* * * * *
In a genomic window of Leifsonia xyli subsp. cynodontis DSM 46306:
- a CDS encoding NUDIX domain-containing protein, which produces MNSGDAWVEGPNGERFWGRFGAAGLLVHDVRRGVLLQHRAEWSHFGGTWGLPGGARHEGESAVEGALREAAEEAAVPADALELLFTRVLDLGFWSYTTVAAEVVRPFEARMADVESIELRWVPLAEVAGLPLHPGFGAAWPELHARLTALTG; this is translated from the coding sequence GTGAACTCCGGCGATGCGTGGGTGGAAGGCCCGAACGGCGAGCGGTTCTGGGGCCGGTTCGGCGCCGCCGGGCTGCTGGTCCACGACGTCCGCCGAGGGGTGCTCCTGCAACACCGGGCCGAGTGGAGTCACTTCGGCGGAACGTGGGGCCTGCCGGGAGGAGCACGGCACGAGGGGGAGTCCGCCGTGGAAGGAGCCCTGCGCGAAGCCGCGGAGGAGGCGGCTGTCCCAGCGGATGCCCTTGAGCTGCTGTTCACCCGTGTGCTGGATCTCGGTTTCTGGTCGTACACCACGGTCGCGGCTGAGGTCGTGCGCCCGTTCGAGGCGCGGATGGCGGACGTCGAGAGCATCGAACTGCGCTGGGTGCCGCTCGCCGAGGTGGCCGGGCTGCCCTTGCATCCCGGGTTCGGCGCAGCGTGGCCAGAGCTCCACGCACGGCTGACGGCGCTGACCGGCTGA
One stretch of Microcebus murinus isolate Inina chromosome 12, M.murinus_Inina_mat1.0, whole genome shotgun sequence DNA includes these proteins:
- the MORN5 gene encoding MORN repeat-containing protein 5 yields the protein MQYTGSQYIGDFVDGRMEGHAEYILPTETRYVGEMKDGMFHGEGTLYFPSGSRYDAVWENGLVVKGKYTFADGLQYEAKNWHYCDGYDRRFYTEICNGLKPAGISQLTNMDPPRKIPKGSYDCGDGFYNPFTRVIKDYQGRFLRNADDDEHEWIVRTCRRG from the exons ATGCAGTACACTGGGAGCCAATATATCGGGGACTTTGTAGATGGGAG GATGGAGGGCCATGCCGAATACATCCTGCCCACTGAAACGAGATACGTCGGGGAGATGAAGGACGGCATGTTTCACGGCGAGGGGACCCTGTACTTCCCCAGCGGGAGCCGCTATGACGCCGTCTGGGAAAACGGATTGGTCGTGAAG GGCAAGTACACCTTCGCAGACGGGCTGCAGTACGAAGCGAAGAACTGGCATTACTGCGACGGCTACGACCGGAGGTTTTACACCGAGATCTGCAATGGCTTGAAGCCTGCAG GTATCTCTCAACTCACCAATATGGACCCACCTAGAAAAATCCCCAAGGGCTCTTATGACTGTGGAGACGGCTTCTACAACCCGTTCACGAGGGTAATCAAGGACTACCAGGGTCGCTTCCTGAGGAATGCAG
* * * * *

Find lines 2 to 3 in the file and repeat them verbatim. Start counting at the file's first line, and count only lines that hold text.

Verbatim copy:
- a CDS encoding NUDIX domain-containing protein, which produces MNSGDAWVEGPNGERFWGRFGAAGLLVHDVRRGVLLQHRAEWSHFGGTWGLPGGARHEGESAVEGALREAAEEAAVPADALELLFTRVLDLGFWSYTTVAAEVVRPFEARMADVESIELRWVPLAEVAGLPLHPGFGAAWPELHARLTALTG; this is translated from the coding sequence GTGAACTCCGGCGATGCGTGGGTGGAAGGCCCGAACGGCGAGCGGTTCTGGGGCCGGTTCGGCGCCGCCGGGCTGCTGGTCCACGACGTCCGCCGAGGGGTGCTCCTGCAACACCGGGCCGAGTGGAGTCACTTCGGCGGAACGTGGGGCCTGCCGGGAGGAGCACGGCACGAGGGGGAGTCCGCCGTGGAAGGAGCCCTGCGCGAAGCCGCGGAGGAGGCGGCTGTCCCAGCGGATGCCCTTGAGCTGCTGTTCACCCGTGTGCTGGATCTCGGTTTCTGGTCGTACACCACGGTCGCGGCTGAGGTCGTGCGCCCGTTCGAGGCGCGGATGGCGGACGTCGAGAGCATCGAACTGCGCTGGGTGCCGCTCGCCGAGGTGGCCGGGCTGCCCTTGCATCCCGGGTTCGGCGCAGCGTGGCCAGAGCTCCACGCACGGCTGACGGCGCTGACCGGCTGA
One stretch of Microcebus murinus isolate Inina chromosome 12, M.murinus_Inina_mat1.0, whole genome shotgun sequence DNA includes these proteins: